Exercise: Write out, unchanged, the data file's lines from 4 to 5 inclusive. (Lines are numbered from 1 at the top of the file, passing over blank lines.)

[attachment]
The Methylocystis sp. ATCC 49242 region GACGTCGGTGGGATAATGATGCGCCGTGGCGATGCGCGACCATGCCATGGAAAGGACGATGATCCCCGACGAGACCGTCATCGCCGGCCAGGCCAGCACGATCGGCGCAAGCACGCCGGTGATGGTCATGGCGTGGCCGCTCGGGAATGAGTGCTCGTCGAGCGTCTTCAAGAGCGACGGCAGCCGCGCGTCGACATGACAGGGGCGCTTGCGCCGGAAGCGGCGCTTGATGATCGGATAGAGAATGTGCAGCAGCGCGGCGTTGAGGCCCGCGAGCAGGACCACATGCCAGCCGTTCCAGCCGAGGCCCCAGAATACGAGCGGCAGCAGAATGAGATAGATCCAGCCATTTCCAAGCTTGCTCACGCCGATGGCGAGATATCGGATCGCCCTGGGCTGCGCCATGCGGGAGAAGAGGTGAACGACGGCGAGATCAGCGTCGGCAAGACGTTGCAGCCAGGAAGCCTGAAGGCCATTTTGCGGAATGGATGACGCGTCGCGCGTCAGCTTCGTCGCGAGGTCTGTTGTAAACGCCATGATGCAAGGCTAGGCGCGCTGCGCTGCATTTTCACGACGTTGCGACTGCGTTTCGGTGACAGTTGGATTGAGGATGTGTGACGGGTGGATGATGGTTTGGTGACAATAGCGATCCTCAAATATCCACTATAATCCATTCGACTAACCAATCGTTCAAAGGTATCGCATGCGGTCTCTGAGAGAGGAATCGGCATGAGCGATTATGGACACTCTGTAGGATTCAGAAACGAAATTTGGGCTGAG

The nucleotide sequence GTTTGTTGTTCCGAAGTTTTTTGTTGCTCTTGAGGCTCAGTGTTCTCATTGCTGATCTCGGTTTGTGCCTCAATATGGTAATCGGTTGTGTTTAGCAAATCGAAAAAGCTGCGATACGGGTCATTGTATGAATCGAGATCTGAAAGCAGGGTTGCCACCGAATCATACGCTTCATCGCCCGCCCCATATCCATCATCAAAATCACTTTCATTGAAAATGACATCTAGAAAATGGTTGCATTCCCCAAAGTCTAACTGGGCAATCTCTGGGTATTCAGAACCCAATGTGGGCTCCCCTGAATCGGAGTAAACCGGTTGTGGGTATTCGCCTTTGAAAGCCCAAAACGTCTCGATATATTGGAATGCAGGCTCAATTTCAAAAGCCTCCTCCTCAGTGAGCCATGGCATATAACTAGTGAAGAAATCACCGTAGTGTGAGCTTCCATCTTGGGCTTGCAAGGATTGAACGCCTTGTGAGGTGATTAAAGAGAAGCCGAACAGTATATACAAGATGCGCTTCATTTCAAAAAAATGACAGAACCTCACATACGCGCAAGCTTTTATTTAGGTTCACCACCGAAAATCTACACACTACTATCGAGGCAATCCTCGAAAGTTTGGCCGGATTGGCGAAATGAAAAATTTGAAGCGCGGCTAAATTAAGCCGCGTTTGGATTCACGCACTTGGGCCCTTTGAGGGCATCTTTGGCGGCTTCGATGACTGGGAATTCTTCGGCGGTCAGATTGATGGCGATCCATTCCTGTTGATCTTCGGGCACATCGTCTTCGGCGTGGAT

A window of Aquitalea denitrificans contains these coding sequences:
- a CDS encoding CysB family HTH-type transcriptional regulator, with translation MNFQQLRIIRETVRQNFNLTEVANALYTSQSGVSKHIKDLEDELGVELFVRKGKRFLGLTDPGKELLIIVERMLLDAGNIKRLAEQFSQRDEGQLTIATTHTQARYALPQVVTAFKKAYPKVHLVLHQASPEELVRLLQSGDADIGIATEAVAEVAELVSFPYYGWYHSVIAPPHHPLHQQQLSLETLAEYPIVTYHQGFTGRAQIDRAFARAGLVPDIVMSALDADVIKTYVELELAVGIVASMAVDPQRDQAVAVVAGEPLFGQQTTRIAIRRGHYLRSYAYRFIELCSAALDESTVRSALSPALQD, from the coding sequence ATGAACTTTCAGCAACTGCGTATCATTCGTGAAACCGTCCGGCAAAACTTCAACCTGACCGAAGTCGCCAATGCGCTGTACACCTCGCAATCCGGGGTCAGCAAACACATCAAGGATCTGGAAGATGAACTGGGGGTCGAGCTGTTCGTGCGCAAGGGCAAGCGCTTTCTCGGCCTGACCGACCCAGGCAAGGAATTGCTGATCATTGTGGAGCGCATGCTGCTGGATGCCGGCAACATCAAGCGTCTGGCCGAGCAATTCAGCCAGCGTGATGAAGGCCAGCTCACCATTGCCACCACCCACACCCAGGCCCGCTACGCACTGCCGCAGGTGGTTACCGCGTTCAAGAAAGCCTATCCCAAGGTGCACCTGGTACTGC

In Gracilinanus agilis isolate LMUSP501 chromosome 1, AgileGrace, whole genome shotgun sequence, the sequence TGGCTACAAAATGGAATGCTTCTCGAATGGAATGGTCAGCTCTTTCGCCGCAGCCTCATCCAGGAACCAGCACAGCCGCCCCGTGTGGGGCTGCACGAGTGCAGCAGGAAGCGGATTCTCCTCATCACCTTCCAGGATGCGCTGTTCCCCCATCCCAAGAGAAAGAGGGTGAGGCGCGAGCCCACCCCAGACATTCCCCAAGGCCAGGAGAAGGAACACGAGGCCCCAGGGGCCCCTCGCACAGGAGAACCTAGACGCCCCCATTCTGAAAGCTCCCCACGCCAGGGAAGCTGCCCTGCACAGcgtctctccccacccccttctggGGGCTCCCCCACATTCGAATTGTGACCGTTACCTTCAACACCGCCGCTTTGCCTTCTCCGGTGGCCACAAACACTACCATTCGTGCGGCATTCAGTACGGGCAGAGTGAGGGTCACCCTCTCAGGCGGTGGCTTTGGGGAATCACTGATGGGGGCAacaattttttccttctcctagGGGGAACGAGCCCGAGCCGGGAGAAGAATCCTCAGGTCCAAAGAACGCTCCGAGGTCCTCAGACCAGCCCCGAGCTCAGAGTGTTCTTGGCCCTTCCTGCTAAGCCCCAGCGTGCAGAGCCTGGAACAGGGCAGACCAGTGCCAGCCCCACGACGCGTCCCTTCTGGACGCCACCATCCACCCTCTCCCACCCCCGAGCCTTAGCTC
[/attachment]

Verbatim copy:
- a CDS encoding CysB family HTH-type transcriptional regulator, with translation MNFQQLRIIRETVRQNFNLTEVANALYTSQSGVSKHIKDLEDELGVELFVRKGKRFLGLTDPGKELLIIVERMLLDAGNIKRLAEQFSQRDEGQLTIATTHTQARYALPQVVTAFKKAYPKVHLVLHQASPEELVRLLQSGDADIGIATEAVAEVAELVSFPYYGWYHSVIAPPHHPLHQQQLSLETLAEYPIVTYHQGFTGRAQIDRAFARAGLVPDIVMSALDADVIKTYVELELAVGIVASMAVDPQRDQAVAVVAGEPLFGQQTTRIAIRRGHYLRSYAYRFIELCSAALDESTVRSALSPALQD, from the coding sequence ATGAACTTTCAGCAACTGCGTATCATTCGTGAAACCGTCCGGCAAAACTTCAACCTGACCGAAGTCGCCAATGCGCTGTACACCTCGCAATCCGGGGTCAGCAAACACATCAAGGATCTGGAAGATGAACTGGGGGTCGAGCTGTTCGTGCGCAAGGGCAAGCGCTTTCTCGGCCTGACCGACCCAGGCAAGGAATTGCTGATCATTGTGGAGCGCATGCTGCTGGATGCCGGCAACATCAAGCGTCTGGCCGAGCAATTCAGCCAGCGTGATGAAGGCCAGCTCACCATTGCCACCACCCACACCCAGGCCCGCTACGCACTGCCGCAGGTGGTTACCGCGTTCAAGAAAGCCTATCCCAAGGTGCACCTGGTACTGC

In Gracilinanus agilis isolate LMUSP501 chromosome 1, AgileGrace, whole genome shotgun sequence, the sequence TGGCTACAAAATGGAATGCTTCTCGAATGGAATGGTCAGCTCTTTCGCCGCAGCCTCATCCAGGAACCAGCACAGCCGCCCCGTGTGGGGCTGCACGAGTGCAGCAGGAAGCGGATTCTCCTCATCACCTTCCAGGATGCGCTGTTCCCCCATCCCAAGAGAAAGAGGGTGAGGCGCGAGCCCACCCCAGACATTCCCCAAGGCCAGGAGAAGGAACACGAGGCCCCAGGGGCCCCTCGCACAGGAGAACCTAGACGCCCCCATTCTGAAAGCTCCCCACGCCAGGGAAGCTGCCCTGCACAGcgtctctccccacccccttctggGGGCTCCCCCACATTCGAATTGTGACCGTTACCTTCAACACCGCCGCTTTGCCTTCTCCGGTGGCCACAAACACTACCATTCGTGCGGCATTCAGTACGGGCAGAGTGAGGGTCACCCTCTCAGGCGGTGGCTTTGGGGAATCACTGATGGGGGCAacaattttttccttctcctagGGGGAACGAGCCCGAGCCGGGAGAAGAATCCTCAGGTCCAAAGAACGCTCCGAGGTCCTCAGACCAGCCCCGAGCTCAGAGTGTTCTTGGCCCTTCCTGCTAAGCCCCAGCGTGCAGAGCCTGGAACAGGGCAGACCAGTGCCAGCCCCACGACGCGTCCCTTCTGGACGCCACCATCCACCCTCTCCCACCCCCGAGCCTTAGCTC